Michael Tierra L.Ac., O.M.D., AHG
This is a condition where the palmar fascia which is the fibrous tissue beneath the skin of the palm and fingers thickens. This in turn forms a abnormal thickening of the diseased fascia, which forms a band, cord or pit and is known as Dupuytren’s contracture.
It mostly affects white persons of North European ancestry with high incidence in Australia, Canada and the USA and males outnumbering females 8:l. Women usually have a milder form of the disease and it is slightly more frequent in non-laborers, and often occurs in both hands. Heredity is a major factor and the disease may affect successive generations. Although prevalent in the 40-60 age group, the most aggressive form is in younger males.
Despite the detailed knowledge about the disease, research has not established the cause. Clinical studies confirm a higher incidence in alcoholics, diabetics and persons with epilepsy. There is no proof that injury can cause Dupuytren’s. However, patients with a predilection for the disease may have an earlier onset as the result of an injury. (http://www.arthroscopy.com/sp04012.htm)
Dupuytren’s usually begins as a painless lump or pit near the palmar crease at the base of the ring, little or middle fingers, or along the front of a finger. The index finger and thumb are seldom involved.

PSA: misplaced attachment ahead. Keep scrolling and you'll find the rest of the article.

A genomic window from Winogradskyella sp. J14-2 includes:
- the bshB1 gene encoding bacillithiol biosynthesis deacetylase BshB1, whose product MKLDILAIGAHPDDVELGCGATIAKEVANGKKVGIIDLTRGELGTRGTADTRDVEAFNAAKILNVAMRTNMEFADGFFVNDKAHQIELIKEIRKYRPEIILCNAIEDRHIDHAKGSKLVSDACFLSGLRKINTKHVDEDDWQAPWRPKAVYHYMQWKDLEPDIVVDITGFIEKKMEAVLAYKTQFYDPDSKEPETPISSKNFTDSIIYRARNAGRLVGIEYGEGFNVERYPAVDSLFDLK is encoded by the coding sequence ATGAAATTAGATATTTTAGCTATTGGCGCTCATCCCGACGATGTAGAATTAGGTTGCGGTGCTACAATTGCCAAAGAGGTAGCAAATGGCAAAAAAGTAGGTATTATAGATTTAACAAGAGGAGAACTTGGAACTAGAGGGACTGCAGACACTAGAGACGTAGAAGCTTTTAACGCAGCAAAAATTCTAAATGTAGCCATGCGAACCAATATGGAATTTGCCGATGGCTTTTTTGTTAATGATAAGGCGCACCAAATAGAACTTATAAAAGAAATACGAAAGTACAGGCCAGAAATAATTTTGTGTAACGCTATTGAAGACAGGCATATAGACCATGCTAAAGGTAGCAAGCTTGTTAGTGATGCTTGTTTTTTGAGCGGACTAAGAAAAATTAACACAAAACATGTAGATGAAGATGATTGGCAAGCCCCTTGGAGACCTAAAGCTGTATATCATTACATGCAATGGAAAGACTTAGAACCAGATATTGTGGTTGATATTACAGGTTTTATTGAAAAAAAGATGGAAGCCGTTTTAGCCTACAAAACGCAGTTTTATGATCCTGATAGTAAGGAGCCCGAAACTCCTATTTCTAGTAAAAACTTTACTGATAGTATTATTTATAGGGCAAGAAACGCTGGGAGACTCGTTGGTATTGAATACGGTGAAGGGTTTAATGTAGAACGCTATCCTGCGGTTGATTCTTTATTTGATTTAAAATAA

It is painless. It usually begins with a contracting band or cord of diseased fascia at the base of one of more fingers. This causes the fingers to contract impairs impairing the ability to perform many common daily activities such as shaking hands, washing, putting on gloves, or entering a pocket become clumsy. There may also be ligament tightness in other areas of the body such as the shoulder, and rarely the fascia on the sole of the foot may be thickened. Penile scarring has also been described.
The disease is not curable and is usually treated through surgery where the diseased fascia is removed, releasing the tightened ligaments and lengthening the contracture of the skin. Sometimes splints, steroid injections and other aggressive hand therapies are used to control or reverse its progress.
I have not seen any results whatsoever with acupuncture nor the external or internal use of herbs. The only reported treatment that seems to work for some was described by Dr. Jonathan Wright in one of his books. He recommended high doses of Vitamin E — about 2400 IU’s daily for 6-8 months, then down to 1200 units for another half year or so. I have known two cases, prominent members of the healing community, who have followed this protocol over a 15 to 18 month period. One of them is down to a maintenance dose of 400-800 IU’s of vitamin E for maintenance. After 10 years there has been no recurrence. Presently one of these patients recommends D-alpha tocopherol with mixed tocopherols.
Source: Jonathan Wright, Michael Murray and Alan Tillotson